Analytics

Is Your Website Easy To Understand? Test it With Qualitative Data Using Amazon MTurk

Use these scripts, screenshots and strategies on Amazon Mechanical Turk to get real feedback in 3 hours or less

Kevin Kononenko on July 24, 2017 • 11 minute read

If you have ever created a company landing page, you probably used one metric to define success: how many people click the big freaking button (aka call-to-action)?

You know, like this:

Image cred: Usability Hour

However, this metric has one fatal flaw: what if these visitors click the button and expect value that your product or service does not actually provide? In other words, what if your landing page misleads them?

Yes, you will eventually see the effect of a misleading landing page when these visitors do not return to your product after creating an account. Or, they book a demo but do not follow up after that. Or they click into another page and then exit after learning about the actual value of your product or service.

Here is what’s even worse: if your landing page misrepresents your product, your intended audience will lose interest! They will search for another solution to their problem.

 

An excellent landing page. Image Cred: Quick Sprout

You need a quick way to figure out what is going on in your visitor’s heads without waiting for results from weeks of A/B testing or sales calls to roll in.

Here are three traditional ways to solve that:

  1. Go to coffee shops and approach people while they are out in the open. Run them through a 5-10 minute test. Yes, I have tried this, and although it does work, it is a time-consuming process.
  2. Approach people at train stations with the same questions. This worked for Mint.com’s Aaron Patzer. Also painful.
  3. Run 1-on-1 user tests by booking time with people in your building that do not know about your product or service. This can take hours of recruitment and logistics (though new tools like User Interviews are making this easier.).

Since I am an impatient person, I got tired of all these painful methods. So, I developed a way to use Amazon Mechanical Turk to ask open-ended questions that reveal the value that visitors expect from your site. It will take you 20 minutes to set up, cost $1.50 per response, and can get you 50 responses in 2 hours. UX professionals sometimes call these “unmoderated usability tests”.

If you are not already familiar, Mechanical Turk allows you to post small, web-based jobs called HITs (Human Intelligence Tasks). These tasks are usually between 5 seconds and 10 minutes long. Once you post a HIT, any Worker on the platform with a sufficient rating can complete it. You cannot segment by demographics. An estimated 500,000 Workers have registered for the platform.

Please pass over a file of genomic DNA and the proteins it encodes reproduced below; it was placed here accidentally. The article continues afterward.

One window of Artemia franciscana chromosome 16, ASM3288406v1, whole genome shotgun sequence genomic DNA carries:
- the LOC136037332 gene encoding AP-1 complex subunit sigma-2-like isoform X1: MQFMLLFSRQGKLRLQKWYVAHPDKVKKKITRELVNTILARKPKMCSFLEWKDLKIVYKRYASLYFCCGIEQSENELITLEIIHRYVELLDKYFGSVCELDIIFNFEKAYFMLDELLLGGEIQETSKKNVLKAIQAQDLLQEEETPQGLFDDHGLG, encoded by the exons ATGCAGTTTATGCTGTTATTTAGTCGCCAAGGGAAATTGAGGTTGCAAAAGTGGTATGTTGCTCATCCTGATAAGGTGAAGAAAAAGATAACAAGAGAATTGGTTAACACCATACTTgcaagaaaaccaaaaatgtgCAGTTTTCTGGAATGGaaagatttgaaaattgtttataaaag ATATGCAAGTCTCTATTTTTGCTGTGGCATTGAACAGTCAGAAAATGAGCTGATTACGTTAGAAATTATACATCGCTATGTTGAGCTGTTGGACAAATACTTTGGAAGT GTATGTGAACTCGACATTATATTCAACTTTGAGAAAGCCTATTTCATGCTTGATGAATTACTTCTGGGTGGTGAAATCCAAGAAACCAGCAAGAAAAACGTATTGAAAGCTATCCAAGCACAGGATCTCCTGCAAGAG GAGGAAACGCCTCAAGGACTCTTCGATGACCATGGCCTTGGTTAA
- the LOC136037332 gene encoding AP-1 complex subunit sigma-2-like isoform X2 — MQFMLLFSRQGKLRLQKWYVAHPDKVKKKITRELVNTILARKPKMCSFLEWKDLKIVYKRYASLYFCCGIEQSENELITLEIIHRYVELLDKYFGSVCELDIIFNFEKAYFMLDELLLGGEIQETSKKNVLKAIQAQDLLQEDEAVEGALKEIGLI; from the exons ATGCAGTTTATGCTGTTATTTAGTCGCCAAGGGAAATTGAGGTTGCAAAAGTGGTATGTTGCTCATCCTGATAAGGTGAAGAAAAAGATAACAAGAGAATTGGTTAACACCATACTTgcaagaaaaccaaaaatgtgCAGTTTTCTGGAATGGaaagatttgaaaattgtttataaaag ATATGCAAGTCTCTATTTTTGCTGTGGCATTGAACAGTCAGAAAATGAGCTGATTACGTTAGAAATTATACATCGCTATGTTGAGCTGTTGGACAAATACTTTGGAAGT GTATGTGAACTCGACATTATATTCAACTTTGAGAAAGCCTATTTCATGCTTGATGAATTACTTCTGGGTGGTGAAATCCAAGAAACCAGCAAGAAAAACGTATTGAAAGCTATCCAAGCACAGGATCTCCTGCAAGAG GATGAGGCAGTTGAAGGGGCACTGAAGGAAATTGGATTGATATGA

If you expect first-time visitors to reach your site without any knowledge of your offering, this will help you determine the effectiveness of your pitch. That should cover pretty much every product and service.

What types of products/services qualify for this kind of test?

After running this process hundreds of times, I have found that you can get great feedback as long as your product does not require domain-specific knowledge. And if you are unsure, the risk is only $30 for 20 tests.

Example: If you are selling a tool that helps SEO consultants do their job, this will not work. Domain expertise is needed.

Example: If you sell a social media scheduling tool like Buffer, this will work. Even though the tool targets social media marketers, it connects to an experience that everyone understands: posting on social media.

Example: If you are building a website for a law firm, this usually will work. Even though Amazon Mturk Workers may not find themselves in need of any particular legal service, they can still describe how a person might benefit. If this is a niche legal service, however, it may not work.

Quick Summary of the Process

I have used this process for three separate use cases:

  1. Determining how well a landing page communicates
  2. Polling on how to best display information in a web app
  3. Testing an onboarding sequence

Each use case will have an example from a previous company I ran, Vivergy. Vivergy helped consumers measure and lower their environmental footprint.

In each case, here are two necessary pieces:

  1. Script: A series of questions that will get a detailed response, not a “yes/no” or “I would never use this”
  2. Quantifiable threshold: A way to tell if your site or feature is doing well enough

Case 1- Landing Page Value Proposition

Here is the “above the fold” portion of the landing page from my previous company.

There is no way to know whether the Workers from Mechanical Turk are interested in this site. It doesn’t even matter.